Why is organic cotton better than conventional cotton?

If you're an eco-conscious fashionista, you've probably heard of organic cotton. But what exactly is it, and why should you care?

First off, let's define our terms. Organic cotton is grown without toxic pesticides and herbicides, which means it's better for the environment and the farmers who grow it. On the other hand, conventional cotton (the kind you'll find in most stores) is one of the most heavily sprayed crops in the world, which can negatively impact the environment and the people who work with it.

So, here are a few of the main reasons why we only use organic cotton in our XWASTED t-shirts and hoodies.


It's better for the environment

Conventional cotton production is a dirty business. It's one of the most chemically-dependent crops in the world, with farmers using vast amounts of pesticides and herbicides to keep the bugs at bay. These chemicals not only harm the environment but can also negatively impact the health of farmers and their families.

On the other hand, organic cotton is grown without toxic chemicals, which means less water pollution, soil degradation, and overall harm to the environment. Plus, it just feels good to know you're not contributing to the chemical crapstorm that is conventional cotton production.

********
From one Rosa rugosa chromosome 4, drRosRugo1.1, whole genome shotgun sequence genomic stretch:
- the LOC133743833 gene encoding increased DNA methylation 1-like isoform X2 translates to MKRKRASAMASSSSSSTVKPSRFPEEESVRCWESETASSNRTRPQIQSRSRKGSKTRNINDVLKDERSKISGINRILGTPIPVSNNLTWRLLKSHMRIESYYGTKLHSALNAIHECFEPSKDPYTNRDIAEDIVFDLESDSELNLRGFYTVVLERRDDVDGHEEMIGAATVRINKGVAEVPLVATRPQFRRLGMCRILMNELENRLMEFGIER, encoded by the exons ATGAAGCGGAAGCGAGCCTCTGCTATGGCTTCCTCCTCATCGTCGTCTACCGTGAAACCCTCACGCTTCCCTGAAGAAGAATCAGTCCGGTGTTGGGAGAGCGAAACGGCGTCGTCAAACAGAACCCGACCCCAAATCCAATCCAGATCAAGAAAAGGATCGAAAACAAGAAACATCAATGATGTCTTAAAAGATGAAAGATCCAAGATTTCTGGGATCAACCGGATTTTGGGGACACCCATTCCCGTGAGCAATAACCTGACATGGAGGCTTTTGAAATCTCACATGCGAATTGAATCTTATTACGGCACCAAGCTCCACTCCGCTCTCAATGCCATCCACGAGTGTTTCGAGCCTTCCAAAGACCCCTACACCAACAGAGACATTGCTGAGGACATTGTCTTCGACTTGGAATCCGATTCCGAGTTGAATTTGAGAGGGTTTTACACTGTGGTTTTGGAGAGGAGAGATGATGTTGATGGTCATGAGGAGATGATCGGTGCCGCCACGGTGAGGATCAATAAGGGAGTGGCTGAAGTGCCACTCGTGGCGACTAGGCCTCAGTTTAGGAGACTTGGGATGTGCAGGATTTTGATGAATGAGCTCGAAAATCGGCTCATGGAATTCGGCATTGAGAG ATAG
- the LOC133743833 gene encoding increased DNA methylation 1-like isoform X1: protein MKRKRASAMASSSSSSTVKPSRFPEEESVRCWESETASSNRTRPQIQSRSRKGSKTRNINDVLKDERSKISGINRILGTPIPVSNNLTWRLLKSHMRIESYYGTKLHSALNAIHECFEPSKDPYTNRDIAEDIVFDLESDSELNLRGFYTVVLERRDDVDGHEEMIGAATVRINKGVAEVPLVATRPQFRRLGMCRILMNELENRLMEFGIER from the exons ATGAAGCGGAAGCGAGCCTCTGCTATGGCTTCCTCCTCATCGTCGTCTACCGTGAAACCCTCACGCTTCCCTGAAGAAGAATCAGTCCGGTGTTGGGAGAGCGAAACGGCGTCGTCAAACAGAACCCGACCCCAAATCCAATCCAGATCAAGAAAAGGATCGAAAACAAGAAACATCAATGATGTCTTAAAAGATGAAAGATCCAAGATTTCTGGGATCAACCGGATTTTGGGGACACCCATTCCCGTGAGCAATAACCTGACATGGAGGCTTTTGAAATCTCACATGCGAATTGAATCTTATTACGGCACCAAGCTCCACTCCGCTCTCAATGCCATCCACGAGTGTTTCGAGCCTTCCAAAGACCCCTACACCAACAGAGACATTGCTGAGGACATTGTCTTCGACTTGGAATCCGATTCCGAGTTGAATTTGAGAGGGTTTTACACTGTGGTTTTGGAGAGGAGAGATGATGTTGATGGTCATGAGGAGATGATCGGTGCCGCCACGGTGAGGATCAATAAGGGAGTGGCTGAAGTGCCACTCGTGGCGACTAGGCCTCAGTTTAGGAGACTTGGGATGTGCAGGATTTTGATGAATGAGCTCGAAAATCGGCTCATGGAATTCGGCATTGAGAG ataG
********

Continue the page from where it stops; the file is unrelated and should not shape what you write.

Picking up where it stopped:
To get a bit technical, our t-shirts and hoodies comply to the Global Organic Textile Standard (GOTS). These standards prohibit some pretty nasty chemicals:

gots organic standard
  • Formaldehyde
  • Chlorine bleaching
  • Toxic heavy metals
  • Genetically modified organisms
  • Azo dyes
  • Aromatic solvents
  • Functional nano particles


It's good for the farmers

By supporting organic cotton, you're supporting small-scale farmers and local economies. That's a win-win in our book. The demand for organic cotton is growing and with good reason. By choosing organic cotton, you're making a good choice for the environment and supporting a growing industry.

Cotton in Benin, West Africa

Let's check out an example from the soil associations' cotton and food security briefing.

Benin is the fourth largest cotton producer in Africa. Cotton is mostly grown by small-scale farmers on an average farm size of 2.5 hectares and is usually harvested by hand.

Both organic and non-organic farmers often grow cotton as a cash crop in rotation with food crops for their own consumption. However, due to the increasing costs of synthetic inputs, many conventional farmers have been planting a higher proportion of cotton relative to food crops in an attempt to make up for the expenses of using chemical fertilisers and pesticides. This shift has led to a decrease in local food availability in areas where conventional cotton is grown, forcing families to travel further to buy food.